This chapter may well begin with a plea. It has long been said with pride in Burma that the family is so close knit by feelings of love and duty that the young grow up to be good citizens naturally and the old grow old gracefully, that there is nothing but beauty and happiness in family life, unmarred by juvenile crime, untroubled by angry young people, unembarrassed by old unwanted people tottering about on the fringes of bare subsistence. Burma is an abundant land, and in the early days when the population was small there was plenty for the people to eat and more than enough to give them their small needs in their contented lives. Burma has not grown bigger or richer, but the population has been shooting up from 16 million in 1940 to 21 million estimated in the sample census of 1953–54, and it hovers today over the 22 million mark. The per capita income, about 56 Burmese kyats or 10 U.S. cents per day, is among the lowest in the world.1 In times when there are floods or failure of crops, as there were on tragic scales in 1961, starvation, an unfamiliar ghost, stalks the poorer areas of the country. Mothers were reported, in 1961, to have sold their infants for petty amounts of money, partly because they needed the money for themselves to live, partly because the infants needed homes which could give them food and life. Extreme poverty shatters the family, and neither law nor custom can hold it together then. Great efforts need to be marshalled in the building of the economy, in the education of the young, in giving them hope and greater horizons, in raising them right, in gently correcting them when they err.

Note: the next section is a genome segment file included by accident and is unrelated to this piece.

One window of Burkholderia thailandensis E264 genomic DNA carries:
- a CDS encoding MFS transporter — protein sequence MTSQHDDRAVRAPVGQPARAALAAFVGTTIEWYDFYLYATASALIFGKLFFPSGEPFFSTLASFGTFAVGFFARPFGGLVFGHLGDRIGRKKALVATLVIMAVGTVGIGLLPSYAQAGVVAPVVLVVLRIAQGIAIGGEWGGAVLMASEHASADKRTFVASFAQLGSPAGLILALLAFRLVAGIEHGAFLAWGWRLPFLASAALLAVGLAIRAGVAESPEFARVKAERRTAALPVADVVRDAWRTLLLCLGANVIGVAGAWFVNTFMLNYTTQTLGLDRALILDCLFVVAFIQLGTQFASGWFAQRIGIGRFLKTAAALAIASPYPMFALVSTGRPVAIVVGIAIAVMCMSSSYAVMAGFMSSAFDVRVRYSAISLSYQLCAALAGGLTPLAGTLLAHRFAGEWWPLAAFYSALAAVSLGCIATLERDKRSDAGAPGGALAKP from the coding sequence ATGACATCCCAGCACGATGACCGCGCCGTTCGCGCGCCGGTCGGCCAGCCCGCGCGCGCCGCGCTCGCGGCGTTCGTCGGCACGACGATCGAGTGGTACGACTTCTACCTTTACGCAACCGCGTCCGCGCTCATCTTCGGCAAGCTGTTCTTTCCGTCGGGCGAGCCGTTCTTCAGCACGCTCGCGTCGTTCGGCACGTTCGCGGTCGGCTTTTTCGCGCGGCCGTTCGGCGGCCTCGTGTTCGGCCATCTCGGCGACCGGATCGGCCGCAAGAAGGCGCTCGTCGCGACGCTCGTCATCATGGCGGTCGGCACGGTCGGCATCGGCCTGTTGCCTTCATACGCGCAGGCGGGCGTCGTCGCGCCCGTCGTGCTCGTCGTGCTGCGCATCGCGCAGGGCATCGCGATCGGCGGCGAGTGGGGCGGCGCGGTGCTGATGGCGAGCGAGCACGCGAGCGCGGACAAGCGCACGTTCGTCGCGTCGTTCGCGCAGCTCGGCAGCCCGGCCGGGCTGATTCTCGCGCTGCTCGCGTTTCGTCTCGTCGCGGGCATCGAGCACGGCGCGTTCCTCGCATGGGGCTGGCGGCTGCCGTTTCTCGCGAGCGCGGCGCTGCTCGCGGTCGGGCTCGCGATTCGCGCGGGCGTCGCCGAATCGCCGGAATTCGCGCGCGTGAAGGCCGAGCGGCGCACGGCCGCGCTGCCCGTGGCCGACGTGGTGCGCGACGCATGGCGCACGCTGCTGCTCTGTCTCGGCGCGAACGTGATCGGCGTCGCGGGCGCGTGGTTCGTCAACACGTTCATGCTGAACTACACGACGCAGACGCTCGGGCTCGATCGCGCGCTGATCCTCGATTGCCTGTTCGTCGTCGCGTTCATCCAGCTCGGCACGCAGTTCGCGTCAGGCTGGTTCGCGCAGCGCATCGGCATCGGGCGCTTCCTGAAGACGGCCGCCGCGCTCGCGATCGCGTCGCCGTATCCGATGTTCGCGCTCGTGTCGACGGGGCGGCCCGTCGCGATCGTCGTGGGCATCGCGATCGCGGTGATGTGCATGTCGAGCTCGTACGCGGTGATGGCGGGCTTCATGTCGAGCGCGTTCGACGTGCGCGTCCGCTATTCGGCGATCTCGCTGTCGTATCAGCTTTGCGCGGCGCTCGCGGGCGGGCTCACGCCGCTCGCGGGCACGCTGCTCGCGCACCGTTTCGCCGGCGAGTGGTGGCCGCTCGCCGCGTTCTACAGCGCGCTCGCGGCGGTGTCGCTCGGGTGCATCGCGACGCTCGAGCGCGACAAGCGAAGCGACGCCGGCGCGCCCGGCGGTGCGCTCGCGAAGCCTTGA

Natural Child Adoptive Parent Young Offender Deceased Parent Juvenile Crime 
These keywords were added by machine and not by the authors. This process is experimental and the keywords may be updated as the learning algorithm improves.


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Copyright information

© Martinus Nijhoff, The Hague, Netherlands 1963

Authors and Affiliations

  • Maung Maung
    • 1
  1. 1.Lincoln’s InnUK

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